for this game

Dunleavy, Pacers keep slim playoff hopes alive

Apr 5, 2008 - 4:18 AM By JR Radcliffe PA SportsTicker Contributing Writer

MILWAUKEE (Ticker) -- It was some time in the third quarter when Jermaine O'Neal and the Indiana Pacers saw the final score from Atlanta on the Bradley Center scoreboard - giving the club some more incentive.

Mike Dunleavy had 27 points and 11 rebounds as the Pacers kept their frail playoff hopes alive with a 105-101 victory over the host Milwaukee Bucks on Friday, staving off a series of rallies throughout the course of the contest.

With Atlanta's 109-104 loss against the Philadelphia 76ers earlier in the evening, Indiana moved within three games of the final playoff spot in the Eastern Conference.

"We still talk about it," O'Neal said. "We do watch the standings, we do talk about it a lot. We knew Atlanta had lost the game before this game was over, so we knew we had to come up with this one."

"At this point in the season, if you still have a chance to get in there, that's tons of motivation," Dunleavy said. "Six games to go now and we're mathematically alive, so we have to keep fighting."

Overcoming a series of Milwaukee rallies, Indiana (32-44) never trailed in Milwaukee and won their seventh game in 10 tries - the first time this season it boasted such a run.

"We had to hang in there on the road against an explosive team, and we did what was necessary to get a win," Indiana coach Jim O'Brien said. "It was an important win for us. Atlanta lost, so we're one step closer."

Dunleavy's 3-pointer with 5:53 to play in the fourth quarter replenished Indiana's lead to 87-82, after Milwaukee had drawn within two points on the last of several occasions in the fourth quarter.

The Bucks never got closer than two points, and Dunleavy's dunk with 3:16 to go made it 96-89.

"Mike is having an extraordinary year for us," O'Brien said. "What we've asked him to do, he's done at a very high level. He's a clutch performer and he's very tough-minded on defense. I'm extremely pleased with what Michael has given us."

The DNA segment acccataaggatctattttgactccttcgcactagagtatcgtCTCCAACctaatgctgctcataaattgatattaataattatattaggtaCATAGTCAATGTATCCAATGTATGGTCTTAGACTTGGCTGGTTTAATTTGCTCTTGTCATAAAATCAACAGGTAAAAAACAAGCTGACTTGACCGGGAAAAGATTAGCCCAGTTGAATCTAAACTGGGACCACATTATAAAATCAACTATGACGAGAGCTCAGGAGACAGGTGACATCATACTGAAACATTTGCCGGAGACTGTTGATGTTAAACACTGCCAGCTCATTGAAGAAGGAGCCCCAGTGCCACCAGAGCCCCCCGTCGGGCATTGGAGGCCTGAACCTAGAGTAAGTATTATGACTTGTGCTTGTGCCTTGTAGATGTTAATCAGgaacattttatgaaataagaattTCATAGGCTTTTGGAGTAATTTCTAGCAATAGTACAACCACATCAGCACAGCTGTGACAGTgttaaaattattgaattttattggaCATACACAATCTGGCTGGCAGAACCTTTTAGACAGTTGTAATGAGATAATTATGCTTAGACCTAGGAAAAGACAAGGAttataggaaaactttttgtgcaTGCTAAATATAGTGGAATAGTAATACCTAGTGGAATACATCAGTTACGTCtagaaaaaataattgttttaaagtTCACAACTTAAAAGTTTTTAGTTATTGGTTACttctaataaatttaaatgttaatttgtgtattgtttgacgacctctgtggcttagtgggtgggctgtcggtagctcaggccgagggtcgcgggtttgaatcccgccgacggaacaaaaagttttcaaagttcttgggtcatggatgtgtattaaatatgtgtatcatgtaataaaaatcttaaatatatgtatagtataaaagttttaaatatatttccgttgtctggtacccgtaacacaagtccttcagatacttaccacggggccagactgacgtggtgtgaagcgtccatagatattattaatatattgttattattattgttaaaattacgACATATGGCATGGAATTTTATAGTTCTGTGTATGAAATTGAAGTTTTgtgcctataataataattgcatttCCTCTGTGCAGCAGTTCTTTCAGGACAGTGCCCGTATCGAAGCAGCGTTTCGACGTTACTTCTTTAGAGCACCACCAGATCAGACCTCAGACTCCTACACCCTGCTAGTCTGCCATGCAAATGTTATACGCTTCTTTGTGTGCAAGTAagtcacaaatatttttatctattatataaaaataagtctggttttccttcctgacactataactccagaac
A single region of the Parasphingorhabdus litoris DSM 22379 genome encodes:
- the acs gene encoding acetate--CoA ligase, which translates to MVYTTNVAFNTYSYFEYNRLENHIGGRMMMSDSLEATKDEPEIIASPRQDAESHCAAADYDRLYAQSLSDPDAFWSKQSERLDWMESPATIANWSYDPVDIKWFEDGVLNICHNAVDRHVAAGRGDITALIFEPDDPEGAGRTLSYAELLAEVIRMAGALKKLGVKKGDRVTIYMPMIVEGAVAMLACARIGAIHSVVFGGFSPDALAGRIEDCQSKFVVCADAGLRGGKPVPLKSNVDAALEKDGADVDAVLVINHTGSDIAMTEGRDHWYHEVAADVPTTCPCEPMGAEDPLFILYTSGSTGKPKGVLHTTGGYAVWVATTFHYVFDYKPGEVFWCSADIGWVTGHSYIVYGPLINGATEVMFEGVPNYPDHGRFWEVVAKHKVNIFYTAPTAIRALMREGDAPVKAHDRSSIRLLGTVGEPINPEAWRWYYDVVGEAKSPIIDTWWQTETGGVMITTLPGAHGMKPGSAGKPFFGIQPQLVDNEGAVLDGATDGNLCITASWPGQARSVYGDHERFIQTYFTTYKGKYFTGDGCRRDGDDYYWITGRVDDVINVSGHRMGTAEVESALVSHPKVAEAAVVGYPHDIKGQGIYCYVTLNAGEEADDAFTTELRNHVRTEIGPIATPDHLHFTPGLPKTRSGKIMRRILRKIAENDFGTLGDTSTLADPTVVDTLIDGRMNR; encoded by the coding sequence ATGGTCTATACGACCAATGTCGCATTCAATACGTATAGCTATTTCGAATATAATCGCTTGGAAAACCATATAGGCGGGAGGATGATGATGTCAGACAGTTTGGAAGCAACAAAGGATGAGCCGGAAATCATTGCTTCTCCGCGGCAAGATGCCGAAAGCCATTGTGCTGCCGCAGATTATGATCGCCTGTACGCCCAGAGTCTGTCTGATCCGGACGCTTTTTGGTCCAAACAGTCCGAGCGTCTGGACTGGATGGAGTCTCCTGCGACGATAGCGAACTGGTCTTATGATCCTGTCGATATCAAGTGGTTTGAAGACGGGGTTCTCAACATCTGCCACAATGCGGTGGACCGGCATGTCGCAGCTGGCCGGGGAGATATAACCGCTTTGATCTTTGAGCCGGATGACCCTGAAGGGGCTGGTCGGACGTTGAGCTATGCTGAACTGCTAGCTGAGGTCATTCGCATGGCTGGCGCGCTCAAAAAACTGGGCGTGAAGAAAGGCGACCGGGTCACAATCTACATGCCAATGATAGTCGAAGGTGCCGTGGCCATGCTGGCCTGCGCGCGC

During Dunleavy's flying jam, officials ruled an off-the-ball foul by Royal Ivey simultaneously, and the subsequent Travis Diener free throw gave the Pacers their largest lead of the final quarter at 97-89.

"There was lot of runs," Dunleavy said. "We didn't ever put them out of reach, and they found a way to hung in there. Fortunately, we hung on in the end."

A flagrant foul by Dunleavy helped the Bucks to draw as close as 104-101 with under 30 seconds to play, but Indiana hit seven of its final eight free throws and prevailed.

Jeff Foster finished with 15 rebounds and Troy Murphy chipped in with 17 and six assists for the Pacers. O'Neal was effective with 11 points in 19 minutes, but he remained on restricted minutes in his third game back from a bone bruise on his left knee.

"That 20 minutes (played) creeps up on you real quick," O'Neal said. "Sometimes, it creeps up on you in a tough situation, like the fourth quarter where the other team is making its run. I actually asked to stick around, and he kind of looked me off, so I knew what the answer was."

Michael Redd scored 28 points and Andrew Bogut notched a double-double of 21 and 15 rebounds for the Bucks, who found out earlier Friday that rookie forward-center Yi Jianlian will miss the remaining eight games of the season with a knee injury.

"We were planning on playing him significant minutes (the rest of the season)," Bucks coach Larry Krystkowiak told the Milwaukee Journal-Sentinel earlier in the day. "It's a setback to him. It's not the first. There will be a lot of ups and downs. But he'll be able to recover, I'm sure, and get ready for the Summer Olympics."

Milwaukee missed 10 of its first 12 shots to open the game but kept it close in the second quarter by going on an 8-0 run with fewer than three minutes left in the half, pulling within 51-46 after the Pacers led by as many as 13.

They kept the Bucks at bay, rebuilding their lead to 11 points in the third quarter before the Bucks got as close as three points on three different occasions in the quarter.

"It's a team concept," Krystkowiak said of the Pacers' defense. "They load up on penetration. I saw more charges probably in the game tonight than I've seen all season. We had at least a half-dozen charges.

"They do a nice job of packing the paint on Andrew, so you have a hard time doing a whole lot inside, and you get a little bit teased to shoot perimeter jump shots, which is the rut that we got in in the first half."

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